Rare teeth from ancient mega-shark found on Australia beach

Rare teeth from ancient mega-shark found on Australia beach

Rare teeth from ancient mega-shark found on Australia beach

Museums Victoria was his next call; it eventually sent out a team to excavate the area, and several more 3-inch (9cm) teeth showed up right in the same spot, indicating the shark had died right there, 25 million years ago.

"These teeth are of global significance, as they represent one of just three associated groupings of Carcharocles angustidens teeth in the world, and the very first set ever to be discovered in Australia", stated Dr. Erich Fitzgerald, a Senior Curator of Vertebrate Palaeontology.

Paleontologist-a lover Philip Mullaly came across a unique artifact when walking through the countryside, Jan-JUC, located about 100 kilometers from Melbourne.

Mullaly told the press that he was out hunting for fossils in Australia when he noticed something promising.

A local museum confirmed that the 7cm-long teeth belonged to an extinct species known as the great jagged narrow-toothed shark. "I knew it was an important find, which you want to share with people".

Carcharocle angustidens inhabited the oceans of Australia about 25 million years ago, feeding on small whales and penguins. Their efforts yielded an impressive fossil find of 40 teeth, unearthed in late 2017. First of all, this is the first time that fossilized teeth belonging to this mega-shark species have turned up in Australia.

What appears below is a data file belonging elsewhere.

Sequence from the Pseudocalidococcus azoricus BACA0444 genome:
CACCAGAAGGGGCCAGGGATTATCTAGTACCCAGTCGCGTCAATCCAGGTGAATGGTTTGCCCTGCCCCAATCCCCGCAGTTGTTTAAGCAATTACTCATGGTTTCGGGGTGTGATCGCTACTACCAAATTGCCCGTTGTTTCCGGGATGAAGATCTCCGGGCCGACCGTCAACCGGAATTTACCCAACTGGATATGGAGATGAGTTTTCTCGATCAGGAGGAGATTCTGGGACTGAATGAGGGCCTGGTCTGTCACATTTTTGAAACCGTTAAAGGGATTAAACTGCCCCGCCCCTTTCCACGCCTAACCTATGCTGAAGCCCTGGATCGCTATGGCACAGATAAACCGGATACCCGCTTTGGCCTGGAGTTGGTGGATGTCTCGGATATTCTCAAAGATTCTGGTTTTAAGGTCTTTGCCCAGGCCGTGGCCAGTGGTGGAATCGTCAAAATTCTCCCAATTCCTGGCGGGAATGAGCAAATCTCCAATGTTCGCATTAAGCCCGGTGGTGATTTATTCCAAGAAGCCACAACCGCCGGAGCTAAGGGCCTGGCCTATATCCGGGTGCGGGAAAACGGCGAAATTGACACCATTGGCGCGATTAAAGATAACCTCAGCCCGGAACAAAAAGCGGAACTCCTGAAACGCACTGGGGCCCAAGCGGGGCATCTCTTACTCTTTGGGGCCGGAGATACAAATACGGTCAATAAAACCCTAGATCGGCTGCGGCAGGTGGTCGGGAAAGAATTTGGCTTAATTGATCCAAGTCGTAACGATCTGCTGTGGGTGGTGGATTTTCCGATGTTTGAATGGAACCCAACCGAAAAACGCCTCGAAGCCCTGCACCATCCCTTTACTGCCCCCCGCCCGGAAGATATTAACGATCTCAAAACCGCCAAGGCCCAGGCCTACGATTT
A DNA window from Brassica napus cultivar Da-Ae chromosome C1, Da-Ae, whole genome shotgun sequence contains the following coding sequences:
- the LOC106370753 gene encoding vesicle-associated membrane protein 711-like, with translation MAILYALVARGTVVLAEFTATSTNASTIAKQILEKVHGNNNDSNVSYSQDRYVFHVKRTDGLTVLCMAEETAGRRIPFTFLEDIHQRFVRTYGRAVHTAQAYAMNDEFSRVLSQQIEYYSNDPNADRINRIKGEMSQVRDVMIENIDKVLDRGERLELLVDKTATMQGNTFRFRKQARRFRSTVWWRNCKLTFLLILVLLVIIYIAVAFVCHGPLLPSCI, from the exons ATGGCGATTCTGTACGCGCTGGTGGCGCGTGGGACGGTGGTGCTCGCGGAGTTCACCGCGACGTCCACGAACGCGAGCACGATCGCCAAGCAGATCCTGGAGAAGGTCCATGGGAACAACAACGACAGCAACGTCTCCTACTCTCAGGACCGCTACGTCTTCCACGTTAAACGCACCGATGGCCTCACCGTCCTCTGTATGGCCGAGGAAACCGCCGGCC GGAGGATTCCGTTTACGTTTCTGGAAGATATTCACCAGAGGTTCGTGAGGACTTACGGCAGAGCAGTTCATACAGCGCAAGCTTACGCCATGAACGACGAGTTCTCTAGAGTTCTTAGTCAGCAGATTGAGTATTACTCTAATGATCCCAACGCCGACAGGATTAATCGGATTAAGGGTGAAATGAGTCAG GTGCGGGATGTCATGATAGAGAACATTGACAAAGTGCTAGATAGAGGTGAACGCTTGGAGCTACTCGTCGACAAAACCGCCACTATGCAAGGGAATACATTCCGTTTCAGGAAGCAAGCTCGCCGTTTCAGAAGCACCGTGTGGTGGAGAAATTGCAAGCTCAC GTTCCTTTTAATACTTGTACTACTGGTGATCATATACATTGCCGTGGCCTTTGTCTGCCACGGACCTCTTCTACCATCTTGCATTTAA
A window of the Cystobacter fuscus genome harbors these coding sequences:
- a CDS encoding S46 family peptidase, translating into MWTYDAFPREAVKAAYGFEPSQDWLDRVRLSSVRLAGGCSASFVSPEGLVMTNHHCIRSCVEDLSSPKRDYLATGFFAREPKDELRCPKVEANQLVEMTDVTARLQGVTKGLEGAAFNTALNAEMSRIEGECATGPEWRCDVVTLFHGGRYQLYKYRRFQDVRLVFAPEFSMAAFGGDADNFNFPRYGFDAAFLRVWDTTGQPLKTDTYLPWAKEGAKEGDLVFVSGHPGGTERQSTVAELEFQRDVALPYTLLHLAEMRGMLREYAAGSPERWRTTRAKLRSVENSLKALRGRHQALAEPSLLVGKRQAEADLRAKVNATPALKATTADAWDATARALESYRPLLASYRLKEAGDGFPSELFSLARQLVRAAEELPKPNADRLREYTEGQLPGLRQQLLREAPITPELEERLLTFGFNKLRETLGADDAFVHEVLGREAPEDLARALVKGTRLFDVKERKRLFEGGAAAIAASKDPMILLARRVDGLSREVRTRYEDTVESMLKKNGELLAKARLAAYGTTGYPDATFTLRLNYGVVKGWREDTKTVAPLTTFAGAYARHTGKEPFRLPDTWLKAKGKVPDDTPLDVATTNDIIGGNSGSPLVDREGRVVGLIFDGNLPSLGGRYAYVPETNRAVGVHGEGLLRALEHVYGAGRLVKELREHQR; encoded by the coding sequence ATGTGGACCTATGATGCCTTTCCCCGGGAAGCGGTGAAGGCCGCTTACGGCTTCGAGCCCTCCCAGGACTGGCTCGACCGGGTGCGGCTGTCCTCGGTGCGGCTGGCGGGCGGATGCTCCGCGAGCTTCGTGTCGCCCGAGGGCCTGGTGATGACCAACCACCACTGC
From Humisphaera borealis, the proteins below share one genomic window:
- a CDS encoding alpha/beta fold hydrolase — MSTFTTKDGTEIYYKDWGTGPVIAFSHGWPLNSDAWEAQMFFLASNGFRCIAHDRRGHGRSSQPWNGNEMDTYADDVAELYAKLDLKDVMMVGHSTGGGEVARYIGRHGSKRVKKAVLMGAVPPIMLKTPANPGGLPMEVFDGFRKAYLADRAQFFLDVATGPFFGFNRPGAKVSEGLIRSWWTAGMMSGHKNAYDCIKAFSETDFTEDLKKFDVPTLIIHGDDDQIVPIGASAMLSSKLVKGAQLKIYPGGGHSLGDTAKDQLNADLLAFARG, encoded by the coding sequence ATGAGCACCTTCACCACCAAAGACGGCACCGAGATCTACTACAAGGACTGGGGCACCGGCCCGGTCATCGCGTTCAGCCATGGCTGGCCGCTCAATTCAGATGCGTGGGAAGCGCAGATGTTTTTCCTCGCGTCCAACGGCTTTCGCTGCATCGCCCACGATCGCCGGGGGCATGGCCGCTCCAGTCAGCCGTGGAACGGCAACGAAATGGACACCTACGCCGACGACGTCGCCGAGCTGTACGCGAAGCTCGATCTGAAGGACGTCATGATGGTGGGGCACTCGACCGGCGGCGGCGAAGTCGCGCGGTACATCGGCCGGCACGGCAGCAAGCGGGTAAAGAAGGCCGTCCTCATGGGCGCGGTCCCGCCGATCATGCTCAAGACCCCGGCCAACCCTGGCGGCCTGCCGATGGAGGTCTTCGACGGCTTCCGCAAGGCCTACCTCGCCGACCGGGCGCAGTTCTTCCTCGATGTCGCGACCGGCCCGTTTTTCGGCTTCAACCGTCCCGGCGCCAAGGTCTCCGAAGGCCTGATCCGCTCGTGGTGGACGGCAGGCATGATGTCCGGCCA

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"Angustidens was a bloody big shark, we're talking more than 30 feet long", said Dr. Erich Fitzgerald, Senior Curator of Vertebrate Palaeontology at the Museums Victoria in Melbourne, Australia.

A prehistoric shark feast the Carcharocles angustidens being feasted upon by several Six Gill Sharks.

Fitzgerald also determined that all of the teeth most likely came from the same individual shark. That cartilage does not easily decompose, which is why individual shark tooth fossils are somewhat common.

In the video below, Fitzgerald comments on the importance of this discovery and the contribution that citizen scientists like Mullaly bring to paleontology.

"The teeth of the sixgill shark work like a crosscut saw, and tore into the Carcharocles angustidens like loggers felling a tree".

"Sixgill sharks still exist off the Victorian coast today, where they live off the remains of whales and other animals".

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